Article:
Showing posts with label Skitch for Android. Show all posts
Showing posts with label Skitch for Android. Show all posts

Monday, January 26, 2015

Protect Student Privacy by Using Skitch

In yesterday's post about creating digital records of physical items I mentioned using Skitch to take pictures and annotate them. One of the things about Skitch that I failed to mention in that post is that along with drawing and typing on a picture you can crop and blur items in a picture.

You can use the Skitch mobile apps (Android and iOS) and the Skitch desktop apps (Mac and Windows) to crop any image that you have saved. Likewise all four versions of the app have an option to blur items in a picture. To blur something simply select the blurring tool and start scribbling on the item you want to blur out. Both the cropping and blurring tools are useful when you have a picture of a classroom activity that you want to share without sharing faces of your students. The blurring tool is also useful when you want to share exemplars of students' work without revealing the names of the students who created the work.

Wednesday, September 19, 2012

Skitch 2.0 - Available For All iOS Devices and More

Skitch is one of my favorite drawing and image annotation apps for iPad and Android. Many people love using it on the Macs too. Today, Evernote (owners of Skitch) announced that now Skitch is available for iPhone and iPod touch.

In addition to the announcement that Skitch can now be used on all iOS devices, Evernote announced some other new features of Skitch 2.0. Now that Skitch is fully integrated into Evernote all of your Skitch projects are automatically synched to your Evernote account making your drawings available to you any time you connect to the web. Skitch 2.0 has a new tool for pixelating parts of an image.

Applications for Education
The pixelation feature could be obscuring faces in pictures that you post online. If you have pictures of classroom activities that you want to post on your blog but you don't want students' faces to be seen, use the pixelation tool to obscure them.

For more ideas on using Skitch as a teaching tool, check out Skitch as a Teaching Tool.

Tuesday, September 11, 2012

Important Changes Coming to Skitch

Skitch is a great tool for creating images, drawings, and marking-up images. I have Skitch installed on my iPad and on my Android tablets. Last winter Skitch was acquired by Evernote. That acquisition made it easy to store my Skitch images in Evernote. Last night I learned through this Evernote email that soon all Skitch image storage and sharing will have to go through Evernote.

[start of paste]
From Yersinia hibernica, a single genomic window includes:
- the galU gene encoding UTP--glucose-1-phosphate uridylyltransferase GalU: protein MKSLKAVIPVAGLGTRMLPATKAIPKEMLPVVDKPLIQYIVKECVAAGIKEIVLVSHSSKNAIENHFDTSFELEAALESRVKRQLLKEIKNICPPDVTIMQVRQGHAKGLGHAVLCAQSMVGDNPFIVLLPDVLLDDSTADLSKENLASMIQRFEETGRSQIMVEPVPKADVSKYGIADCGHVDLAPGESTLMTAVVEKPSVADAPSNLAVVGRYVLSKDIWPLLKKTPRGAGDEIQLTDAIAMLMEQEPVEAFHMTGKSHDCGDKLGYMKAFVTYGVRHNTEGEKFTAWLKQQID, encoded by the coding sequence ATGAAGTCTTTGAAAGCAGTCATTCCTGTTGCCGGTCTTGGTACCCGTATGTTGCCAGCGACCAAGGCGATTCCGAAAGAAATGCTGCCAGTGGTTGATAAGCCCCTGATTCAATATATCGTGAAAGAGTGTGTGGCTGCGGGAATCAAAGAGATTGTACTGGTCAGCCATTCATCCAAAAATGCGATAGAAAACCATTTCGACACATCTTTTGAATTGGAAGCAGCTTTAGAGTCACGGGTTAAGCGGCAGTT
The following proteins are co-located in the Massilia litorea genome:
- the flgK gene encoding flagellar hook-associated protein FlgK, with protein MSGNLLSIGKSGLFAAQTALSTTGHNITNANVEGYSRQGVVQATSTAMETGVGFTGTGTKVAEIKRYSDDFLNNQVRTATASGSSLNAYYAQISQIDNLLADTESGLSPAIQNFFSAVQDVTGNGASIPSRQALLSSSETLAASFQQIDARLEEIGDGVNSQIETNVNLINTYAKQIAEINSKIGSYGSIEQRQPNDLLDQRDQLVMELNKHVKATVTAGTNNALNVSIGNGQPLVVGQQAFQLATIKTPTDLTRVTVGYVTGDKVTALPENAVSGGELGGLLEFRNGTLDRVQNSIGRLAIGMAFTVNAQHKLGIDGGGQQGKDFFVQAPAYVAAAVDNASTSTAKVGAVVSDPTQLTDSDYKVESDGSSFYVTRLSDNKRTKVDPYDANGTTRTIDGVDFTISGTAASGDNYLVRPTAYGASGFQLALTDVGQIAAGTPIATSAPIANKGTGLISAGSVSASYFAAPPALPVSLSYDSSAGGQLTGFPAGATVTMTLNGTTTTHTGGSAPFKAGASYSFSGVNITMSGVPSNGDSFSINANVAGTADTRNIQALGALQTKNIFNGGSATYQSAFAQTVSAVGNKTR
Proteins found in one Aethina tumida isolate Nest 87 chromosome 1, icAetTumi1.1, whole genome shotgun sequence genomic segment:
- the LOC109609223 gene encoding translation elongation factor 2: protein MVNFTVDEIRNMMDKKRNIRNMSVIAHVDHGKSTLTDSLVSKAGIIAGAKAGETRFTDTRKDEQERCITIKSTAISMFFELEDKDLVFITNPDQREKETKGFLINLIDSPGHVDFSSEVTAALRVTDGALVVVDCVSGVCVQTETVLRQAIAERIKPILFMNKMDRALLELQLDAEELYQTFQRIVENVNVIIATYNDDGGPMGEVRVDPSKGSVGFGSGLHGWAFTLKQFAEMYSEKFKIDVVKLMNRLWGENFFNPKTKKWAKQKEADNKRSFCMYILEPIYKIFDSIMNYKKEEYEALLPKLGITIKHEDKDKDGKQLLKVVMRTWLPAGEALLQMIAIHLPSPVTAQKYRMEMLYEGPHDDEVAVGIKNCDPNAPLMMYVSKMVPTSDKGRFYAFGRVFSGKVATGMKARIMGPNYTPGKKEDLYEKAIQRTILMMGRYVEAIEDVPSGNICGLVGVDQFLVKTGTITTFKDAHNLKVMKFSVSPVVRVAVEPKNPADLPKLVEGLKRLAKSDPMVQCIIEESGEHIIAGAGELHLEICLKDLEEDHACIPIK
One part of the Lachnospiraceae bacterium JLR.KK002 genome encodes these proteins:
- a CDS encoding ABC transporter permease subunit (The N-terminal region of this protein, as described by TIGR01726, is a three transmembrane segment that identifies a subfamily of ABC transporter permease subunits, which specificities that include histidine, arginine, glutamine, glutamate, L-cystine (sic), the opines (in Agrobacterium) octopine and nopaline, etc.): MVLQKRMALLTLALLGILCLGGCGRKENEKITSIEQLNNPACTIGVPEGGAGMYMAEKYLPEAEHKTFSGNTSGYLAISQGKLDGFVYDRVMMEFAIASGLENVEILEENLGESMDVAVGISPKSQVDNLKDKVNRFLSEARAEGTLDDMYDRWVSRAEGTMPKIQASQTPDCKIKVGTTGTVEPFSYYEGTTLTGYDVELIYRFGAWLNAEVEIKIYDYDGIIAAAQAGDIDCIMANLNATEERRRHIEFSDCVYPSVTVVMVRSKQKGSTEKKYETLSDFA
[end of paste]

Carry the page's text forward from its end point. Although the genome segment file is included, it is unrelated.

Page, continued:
Starting on October 10 the website will be archived and you'll no longer be able to sign into it to access your images. If you have images in it now, download them while you still can. And if you don't have an Evernote account already, you'll need one in order to store your future Skitch creations online.

Applications for Education
Students can use the Skitch iPad and Android apps to create drawings from scratch to use in multimedia projects. Or have students use Skitch to annotate images to explain what they're seeing. Take your students on a nature walk with a list of plants that they need to try to recognize. Tell them to use their tablets to take pictures of the plants then draw or write on the images to point out the identifying aspects of those plants.

Tuesday, December 13, 2011

Playing With Skitch for Android

Did you know that Skitch, the popular Mac application for screen captures and drawings, has an Android app too? I recently learned about it myself through a TechCrunch article announcing that the app had been downloaded 3 million times in less than four month. I gave Skitch for Android a try this afternoon. I love it.

The first thing you should know about Skitch is that it is now owned by Evernote. So anything you create on Skitch for Android can be saved in your Evernote account. And when you log into the Skitch website you can do so with an Evernote account or a Skitch account credentials. Drawings you create Skitch can also be saved in your Google Docs account, Picassa album, sent to email, or Tweeted from your Android tablet or Android phone.

There are three ways that you can use Skitch for Android. You can create a drawing from scratch. Capture and image with your Android tablet or Android phone. Or you can use alter an image that you have saved in an Evernote or Picassa album. Whichever method you choose to start with the set of drawing tools is the same. You can drawing free-hand, type text, crop images, draw arrows, and highlight and move elements that you have drawn. The saving and sharing options are the same regardless of which method you employ to create your images.

Applications for Education
If your school has Android tablets for your students, Skitch for Android is an app you should try. Students can use the app to create drawings from scratch to use in multimedia projects. Or students could use Skitch to annotate images to explain what they're seeing. I'm thinking that it could be neat to take students on a nature walk with a list of plants that they need to try to recognize. Have students take along an Android tablet or Android phone to capture pictures of the plants when they see them and write captions for each image.